Review and Test Drive: Auf Wiedersehen to the 2019 Volkswagen Beetle Final Edition SE

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“No immediate plans to replace it” more than leaves the door open, as does a comment in 2017 by VW CEO Herbert Diess that he’s considering an all-electric Beetle on the automaker’s electric-vehicle MEB platform.

Meanwhile, the current generation Beetle, which made its debut in 2012, features a lower profile while continuing to maintain the overall shape that recalled the original Volkswagen Type 1, albeit with a more aggressive and modern appearance that distances it from the New Beetle.


The original, officially known as the Volkswagen Type 1 and suggested in 1933 by German Reichskanzler Adolf Hitler who, at that year’s Internationalen Automobil-und Motorrad-Ausstellung, asked the industry to come up with an inexpensive, simple people’s car (Volkswagen is German for “people’s car”) for the country’s new Autobahn network.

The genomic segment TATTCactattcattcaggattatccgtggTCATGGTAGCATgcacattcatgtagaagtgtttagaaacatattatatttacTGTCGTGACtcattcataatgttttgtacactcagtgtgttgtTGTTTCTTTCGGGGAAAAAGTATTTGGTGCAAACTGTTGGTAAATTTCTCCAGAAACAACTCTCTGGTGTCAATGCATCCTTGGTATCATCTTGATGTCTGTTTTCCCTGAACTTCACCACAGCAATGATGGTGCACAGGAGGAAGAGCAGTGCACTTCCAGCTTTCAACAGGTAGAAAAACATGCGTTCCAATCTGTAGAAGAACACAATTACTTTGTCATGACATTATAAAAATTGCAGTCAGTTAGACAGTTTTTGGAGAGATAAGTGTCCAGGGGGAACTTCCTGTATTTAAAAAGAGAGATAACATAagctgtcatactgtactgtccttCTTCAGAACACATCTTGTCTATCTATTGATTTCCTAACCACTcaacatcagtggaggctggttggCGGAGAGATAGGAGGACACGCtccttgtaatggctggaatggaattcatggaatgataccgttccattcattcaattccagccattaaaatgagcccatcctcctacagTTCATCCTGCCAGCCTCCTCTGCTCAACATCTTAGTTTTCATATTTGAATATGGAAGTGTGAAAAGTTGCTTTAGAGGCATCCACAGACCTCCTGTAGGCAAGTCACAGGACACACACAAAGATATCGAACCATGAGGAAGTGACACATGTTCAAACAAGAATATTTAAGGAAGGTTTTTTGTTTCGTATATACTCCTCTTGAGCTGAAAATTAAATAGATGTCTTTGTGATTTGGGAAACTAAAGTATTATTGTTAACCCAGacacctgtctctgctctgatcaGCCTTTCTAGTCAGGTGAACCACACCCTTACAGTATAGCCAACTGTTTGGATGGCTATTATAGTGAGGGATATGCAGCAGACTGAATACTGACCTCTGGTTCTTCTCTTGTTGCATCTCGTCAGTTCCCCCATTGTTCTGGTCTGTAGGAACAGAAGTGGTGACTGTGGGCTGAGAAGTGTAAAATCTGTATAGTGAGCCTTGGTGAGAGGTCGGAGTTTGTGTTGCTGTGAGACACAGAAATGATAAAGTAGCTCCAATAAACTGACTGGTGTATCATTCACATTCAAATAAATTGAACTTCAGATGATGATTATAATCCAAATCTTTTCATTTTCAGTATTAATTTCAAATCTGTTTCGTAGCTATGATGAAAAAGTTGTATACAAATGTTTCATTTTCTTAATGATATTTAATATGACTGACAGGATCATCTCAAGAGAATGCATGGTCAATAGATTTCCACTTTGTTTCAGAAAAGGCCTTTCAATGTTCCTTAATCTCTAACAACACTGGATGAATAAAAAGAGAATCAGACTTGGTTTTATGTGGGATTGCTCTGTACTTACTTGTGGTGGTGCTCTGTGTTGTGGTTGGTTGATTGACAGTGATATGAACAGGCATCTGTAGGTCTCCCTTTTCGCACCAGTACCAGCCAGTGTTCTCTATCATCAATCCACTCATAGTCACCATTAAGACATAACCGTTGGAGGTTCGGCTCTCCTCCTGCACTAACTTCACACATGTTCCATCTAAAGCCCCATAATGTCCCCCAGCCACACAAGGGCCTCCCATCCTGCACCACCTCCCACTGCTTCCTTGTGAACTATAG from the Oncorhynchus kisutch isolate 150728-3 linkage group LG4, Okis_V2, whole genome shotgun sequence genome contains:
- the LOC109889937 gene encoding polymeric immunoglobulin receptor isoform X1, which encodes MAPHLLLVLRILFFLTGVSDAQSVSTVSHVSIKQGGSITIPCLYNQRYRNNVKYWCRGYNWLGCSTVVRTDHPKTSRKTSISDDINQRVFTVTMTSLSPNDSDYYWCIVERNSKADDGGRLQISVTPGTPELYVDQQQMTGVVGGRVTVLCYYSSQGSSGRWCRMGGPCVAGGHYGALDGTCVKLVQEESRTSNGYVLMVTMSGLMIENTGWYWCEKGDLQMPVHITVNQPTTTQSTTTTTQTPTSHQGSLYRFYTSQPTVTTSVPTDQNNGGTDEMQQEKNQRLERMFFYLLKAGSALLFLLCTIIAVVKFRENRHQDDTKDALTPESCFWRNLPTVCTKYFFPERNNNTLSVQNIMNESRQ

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Designed by Ferdinand Porsche, what became known as the Beetle made its debut in 1938 and was produced until 2003, with the exception of the period of the Second World War.

The Volkswagen Type 1 became known in Germany as the Käfer and in France as the Coccinelle (ladybug) and was produced in significant numbers only after the end of the Second World War.

Over 21.5 million were built during that timeframe, including 330,251 Cabriolets. This made the Beetle the longest-running and most-manufactured car on a single platform ever produced.

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